If you have people working for you, you’ll be responsible for sending tax forms to contractors or employees. People working for themselves can also manage their tax liability by carefully accounting for both their income and their expenses.
“Good records matter,” says Kimberly Key, a professor focused on accounting and taxation at Auburn University’s Harbert College of Business in Alabama. “2021 is going to help people figure out what they did wrong and try to get things fixed for 2022.”

IF YOU JOINED THE INVESTING BOOM

Trading by individual investors, many using online platforms, reached historic highs during the early part of 2021, according to Nasdaq . Meanwhile, investments in cryptocurrencies such as Bitcoin reached all-time records last year.
If you didn’t sell any assets, Ellis says, you won’t have to pay taxes on them even if your portfolio did well.
If you bought and sold investments for the first time in 2021, you’ll soon get a crash course on capital gains taxes. You’ll have to gather records of your gains and losses. You’ll also want to distinguish between long-term capital gains (typically, for assets held longer than a year) and short-term capital gains (for assets held a year or less).
If you bought or sold stock, your brokerage will send you a tax form detailing your activity. Cryptocurrency exchanges, however, are not yet required to do so. In any case, it’s critical when filing your taxes to review any records sent by the investment platforms on which you’ve traded. If you don’t receive any records, you can log in to review your history.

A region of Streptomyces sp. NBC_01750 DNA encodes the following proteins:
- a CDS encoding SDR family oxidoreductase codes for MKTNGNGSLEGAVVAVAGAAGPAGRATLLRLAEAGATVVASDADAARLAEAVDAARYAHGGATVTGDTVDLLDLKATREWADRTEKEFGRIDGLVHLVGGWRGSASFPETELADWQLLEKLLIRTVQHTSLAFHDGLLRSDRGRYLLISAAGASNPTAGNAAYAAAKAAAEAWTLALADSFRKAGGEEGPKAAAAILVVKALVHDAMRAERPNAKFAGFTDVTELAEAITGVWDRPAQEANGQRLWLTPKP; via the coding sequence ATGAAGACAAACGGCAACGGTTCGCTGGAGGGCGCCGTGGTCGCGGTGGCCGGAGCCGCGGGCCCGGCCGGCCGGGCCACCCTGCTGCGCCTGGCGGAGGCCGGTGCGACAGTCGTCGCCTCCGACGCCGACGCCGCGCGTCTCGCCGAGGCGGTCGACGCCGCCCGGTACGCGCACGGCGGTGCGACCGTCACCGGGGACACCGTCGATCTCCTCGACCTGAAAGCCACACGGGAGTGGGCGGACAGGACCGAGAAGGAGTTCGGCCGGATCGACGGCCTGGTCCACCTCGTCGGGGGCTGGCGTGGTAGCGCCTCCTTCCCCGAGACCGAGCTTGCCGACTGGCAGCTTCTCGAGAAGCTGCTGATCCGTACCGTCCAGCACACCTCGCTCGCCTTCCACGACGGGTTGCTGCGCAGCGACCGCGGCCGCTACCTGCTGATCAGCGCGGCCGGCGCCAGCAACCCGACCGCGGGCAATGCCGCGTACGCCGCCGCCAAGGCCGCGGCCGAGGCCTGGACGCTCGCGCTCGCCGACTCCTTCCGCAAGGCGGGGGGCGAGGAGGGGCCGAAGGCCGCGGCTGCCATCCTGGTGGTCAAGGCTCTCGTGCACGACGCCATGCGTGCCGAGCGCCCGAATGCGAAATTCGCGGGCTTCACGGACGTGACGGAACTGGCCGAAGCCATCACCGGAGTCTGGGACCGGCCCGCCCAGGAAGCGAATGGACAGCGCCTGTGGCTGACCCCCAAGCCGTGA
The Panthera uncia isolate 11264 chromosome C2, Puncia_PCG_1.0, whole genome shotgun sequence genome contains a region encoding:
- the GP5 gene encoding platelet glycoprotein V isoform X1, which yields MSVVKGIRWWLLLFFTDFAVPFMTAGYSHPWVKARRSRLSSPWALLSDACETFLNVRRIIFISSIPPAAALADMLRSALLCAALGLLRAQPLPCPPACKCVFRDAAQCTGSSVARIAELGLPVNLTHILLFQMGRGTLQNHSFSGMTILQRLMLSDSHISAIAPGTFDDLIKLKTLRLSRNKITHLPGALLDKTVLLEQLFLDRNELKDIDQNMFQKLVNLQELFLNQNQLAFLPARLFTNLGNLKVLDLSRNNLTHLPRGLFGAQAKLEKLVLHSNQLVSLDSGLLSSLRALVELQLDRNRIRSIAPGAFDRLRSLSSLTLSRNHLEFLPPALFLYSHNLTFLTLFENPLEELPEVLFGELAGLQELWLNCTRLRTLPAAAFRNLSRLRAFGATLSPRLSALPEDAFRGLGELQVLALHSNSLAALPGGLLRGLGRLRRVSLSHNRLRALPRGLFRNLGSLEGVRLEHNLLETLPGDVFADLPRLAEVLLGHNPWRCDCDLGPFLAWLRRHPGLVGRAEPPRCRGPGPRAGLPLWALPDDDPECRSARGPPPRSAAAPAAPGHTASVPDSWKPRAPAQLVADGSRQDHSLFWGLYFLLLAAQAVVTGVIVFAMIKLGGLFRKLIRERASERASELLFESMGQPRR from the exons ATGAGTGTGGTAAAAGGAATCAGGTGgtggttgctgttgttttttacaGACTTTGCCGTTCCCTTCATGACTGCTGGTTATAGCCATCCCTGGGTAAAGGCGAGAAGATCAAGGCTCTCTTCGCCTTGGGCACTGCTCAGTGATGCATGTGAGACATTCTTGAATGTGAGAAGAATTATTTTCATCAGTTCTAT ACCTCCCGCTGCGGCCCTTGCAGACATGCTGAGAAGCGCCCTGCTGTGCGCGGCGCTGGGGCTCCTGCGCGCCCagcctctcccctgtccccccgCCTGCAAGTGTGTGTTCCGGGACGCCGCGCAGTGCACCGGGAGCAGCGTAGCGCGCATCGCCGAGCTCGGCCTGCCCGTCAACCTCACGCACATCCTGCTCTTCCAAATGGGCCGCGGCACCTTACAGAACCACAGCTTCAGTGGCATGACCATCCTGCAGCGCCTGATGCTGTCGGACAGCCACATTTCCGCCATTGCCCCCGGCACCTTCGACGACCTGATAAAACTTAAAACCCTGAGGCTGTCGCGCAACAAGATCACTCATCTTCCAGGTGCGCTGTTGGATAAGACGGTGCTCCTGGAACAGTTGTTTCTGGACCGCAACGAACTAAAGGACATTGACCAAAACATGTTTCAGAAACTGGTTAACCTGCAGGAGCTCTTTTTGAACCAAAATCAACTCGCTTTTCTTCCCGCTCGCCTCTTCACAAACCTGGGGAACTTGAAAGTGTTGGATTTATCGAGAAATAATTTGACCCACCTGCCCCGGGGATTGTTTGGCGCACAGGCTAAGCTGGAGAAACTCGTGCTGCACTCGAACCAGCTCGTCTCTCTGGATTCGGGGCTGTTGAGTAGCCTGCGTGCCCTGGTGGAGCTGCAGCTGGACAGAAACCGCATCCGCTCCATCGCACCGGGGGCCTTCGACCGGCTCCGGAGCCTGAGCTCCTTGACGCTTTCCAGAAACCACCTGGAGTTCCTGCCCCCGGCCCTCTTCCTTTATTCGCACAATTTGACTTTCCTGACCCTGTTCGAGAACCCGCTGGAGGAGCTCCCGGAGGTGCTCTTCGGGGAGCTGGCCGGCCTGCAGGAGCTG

IF YOU WERE AFFECTED BY COVID-19

Perhaps 2021’s most discouraging surprise was the persistence of COVID-19, which continued to sicken Americans throughout the year.
Even as vaccinations blunted some of the worst outcomes, many suffered from serious illness and significant medical costs. But if you spent more than 7.5% of your income on medical care, it may be possible to write off any expense beyond that threshold.
IF YOU HAVE KIDS
Anyone with kids — whether or not they joined your family in 2021 — will have to navigate the child tax credit, which saw a one-time expansion under the COVID-19 relief measures enacted early last year.